A Range With No Special Features Can Anticipate Sub-range

February 17, 2012

What This Means To You

  • When patenting a sub-range (a narrower claimed range within a broader range) of a prior art range, clearly articulate any special features about the sub-range in the application.
  • You may be able to overcome an anticipation rejection of a sub-range by making an argument that the sub-range was non-obvious over the alleged anticipatory range.
  • When trying to invalidate a claim containing a sub-range of a prior art range, argue both anticipation and obviousness.


In patent law, a range of values is treated as a genus. While it is established that under some circumstances a genus can anticipate a species within the genus, it has been less clear whether a genus can anticipate a sub-genus.

The US Court of Appeals for the Federal Circuit (Federal Circuit) previously held in Atofina v. Great Lakes Chemical Corp. that a prior art range does not anticipate a later claimed sub-range, if the sub-range exhibits an unexpected quality relevant to the practice of the claimed invention.

Now, in ClearValue, Inc. v Pearl River Polymers, Inc., the Federal Circuit has found a sub-range anticipated by a prior art range based on a lack of any considerable differences between the two.

Case Background

ClearValue and Pearl River are both distributors of agents for water purification. ClearValue sued Pearl River for indirect infringement of one of ClearValue’s patents.

Pearl River argued that the claims in the asserted patent were anticipated by a piece of prior art disclosing the same process for water purification as the claims in the patent. The only difference between the claims in the ClearValue patent and the prior art was the prior art disclosed that the process works with water of a raw alkalinity of 150 ppm or less, while the patent claimed the sub-range of 50 ppm or less.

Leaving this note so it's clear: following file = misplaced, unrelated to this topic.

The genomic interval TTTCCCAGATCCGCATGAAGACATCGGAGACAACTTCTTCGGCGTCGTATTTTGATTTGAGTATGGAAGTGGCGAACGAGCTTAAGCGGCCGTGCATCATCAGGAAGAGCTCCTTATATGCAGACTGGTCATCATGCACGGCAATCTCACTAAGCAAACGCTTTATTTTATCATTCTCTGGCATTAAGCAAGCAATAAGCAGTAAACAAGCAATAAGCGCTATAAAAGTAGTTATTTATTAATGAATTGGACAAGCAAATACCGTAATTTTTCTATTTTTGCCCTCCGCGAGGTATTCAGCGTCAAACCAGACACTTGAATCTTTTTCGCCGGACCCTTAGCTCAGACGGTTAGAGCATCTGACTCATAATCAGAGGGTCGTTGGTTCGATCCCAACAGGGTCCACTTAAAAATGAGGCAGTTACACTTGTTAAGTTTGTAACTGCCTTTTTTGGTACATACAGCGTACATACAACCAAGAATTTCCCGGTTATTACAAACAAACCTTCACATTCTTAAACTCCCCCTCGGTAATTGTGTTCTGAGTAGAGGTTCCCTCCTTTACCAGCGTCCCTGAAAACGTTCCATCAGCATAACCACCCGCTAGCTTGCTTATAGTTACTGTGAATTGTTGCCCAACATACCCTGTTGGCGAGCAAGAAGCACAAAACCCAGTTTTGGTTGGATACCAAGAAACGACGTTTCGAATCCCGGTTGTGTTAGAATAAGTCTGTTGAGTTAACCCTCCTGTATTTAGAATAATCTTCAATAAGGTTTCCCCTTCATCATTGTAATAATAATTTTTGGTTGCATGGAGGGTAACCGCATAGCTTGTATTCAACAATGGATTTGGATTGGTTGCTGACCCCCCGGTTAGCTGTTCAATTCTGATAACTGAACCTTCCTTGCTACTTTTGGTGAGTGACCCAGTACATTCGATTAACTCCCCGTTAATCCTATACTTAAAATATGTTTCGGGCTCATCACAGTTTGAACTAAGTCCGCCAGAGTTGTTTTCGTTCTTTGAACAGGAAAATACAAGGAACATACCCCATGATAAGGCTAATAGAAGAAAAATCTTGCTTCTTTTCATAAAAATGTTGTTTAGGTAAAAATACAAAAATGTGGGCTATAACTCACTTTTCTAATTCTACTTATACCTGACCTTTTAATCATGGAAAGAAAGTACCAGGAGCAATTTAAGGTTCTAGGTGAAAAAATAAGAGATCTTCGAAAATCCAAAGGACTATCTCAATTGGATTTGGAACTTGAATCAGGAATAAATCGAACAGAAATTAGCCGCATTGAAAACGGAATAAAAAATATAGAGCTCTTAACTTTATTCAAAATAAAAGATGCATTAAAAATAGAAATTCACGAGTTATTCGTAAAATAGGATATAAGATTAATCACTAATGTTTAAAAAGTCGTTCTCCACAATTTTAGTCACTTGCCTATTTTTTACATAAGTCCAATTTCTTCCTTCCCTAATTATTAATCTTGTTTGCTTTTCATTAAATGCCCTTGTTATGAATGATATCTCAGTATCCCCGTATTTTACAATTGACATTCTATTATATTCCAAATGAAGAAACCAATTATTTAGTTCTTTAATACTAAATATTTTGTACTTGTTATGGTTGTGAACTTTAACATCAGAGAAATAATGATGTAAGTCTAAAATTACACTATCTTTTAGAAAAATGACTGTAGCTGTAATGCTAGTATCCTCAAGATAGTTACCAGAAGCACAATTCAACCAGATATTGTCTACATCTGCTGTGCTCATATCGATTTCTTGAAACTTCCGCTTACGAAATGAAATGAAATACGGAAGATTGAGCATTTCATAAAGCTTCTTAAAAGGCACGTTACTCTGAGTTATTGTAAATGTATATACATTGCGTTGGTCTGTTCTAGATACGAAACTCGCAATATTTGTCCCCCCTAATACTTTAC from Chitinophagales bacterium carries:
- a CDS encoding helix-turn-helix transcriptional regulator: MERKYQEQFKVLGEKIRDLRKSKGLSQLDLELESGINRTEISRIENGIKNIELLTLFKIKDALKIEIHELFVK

After a jury found ClearValue’s patent to be valid and indirectly infringed, the district court denied Pearl River's motions for judgment as a matter of law (JMOL) of invalidity and noninfringement. Pearl River appealed to the Federal Circuit which reversed the district court.

Decision Analysis

At the Federal Circuit, Pearl River argued that the sub-range of the ClearValue patent was anticipated by the disclosure of the larger range in the prior art. ClearValue tried to rebut by arguing that the prior art disclosure as a whole was “teaching away” from the claimed sub-range.

However, the Federal Circuit held that “teaching away” is relevant to obviousness, but not to anticipation. The court then analyzed whether or not the prior art range anticipated the claimed sub-range, citing its earlier Atofina decision in which a prior art temperature range for a chemical synthesis process was found to not anticipate a later-claimed, fully encompassed sub-range, because the specific sub-range was critical for the synthesis process to work.

In Atofina, the court made it clear that a range of values is viewed as a genus, not as a disclosure of each and every value or sub-range within that genus. It further stated that a later claimed sub-range is only anticipated by a prior art range if the sub-range is described with sufficient specificity and if there are no considerable differences between the prior art range and the later claimed sub-range.

The court distinguished the ClearValue facts from Atofina and found the prior art range of 50 ppm or less in the ClearValue patent anticipated, because there was no evidence that the sub-range was in any way critical for the claimed water purification process, or otherwise considerably different from the prior art range of 150 ppm or less.

With the Atofina and ClearValue decisions, the Federal Circuit has expanded the anticipation analysis in the context of ranges to include factors that are typically found in an obviousness analysis, i.e. whether or not a sub-range possesses any unexpected, special characteristic as compared to a prior art range. However, the court refused to consider another obviousness-type factor, that of a teaching-away, in its anticipation analysis.


When a prior art range overlaps or encompasses a later claimed sub-range, evidence of criticality or of a considerable difference between the two ranges impacts the determination of both obviousness and anticipation of the sub-range. Based on the ClearValue and Atofina cases, it is possible to defend against an allegation of anticipation by showing the criticality of the sub-range. Any known critical features distinguishing a sub-range should be clearly articulated when claiming the sub-range.

The use of obviousness-type arguments in determining anticipation may extend beyond ranges of values and might apply to other scenarios involving a prior art genus and a later-claimed sub-genus as well.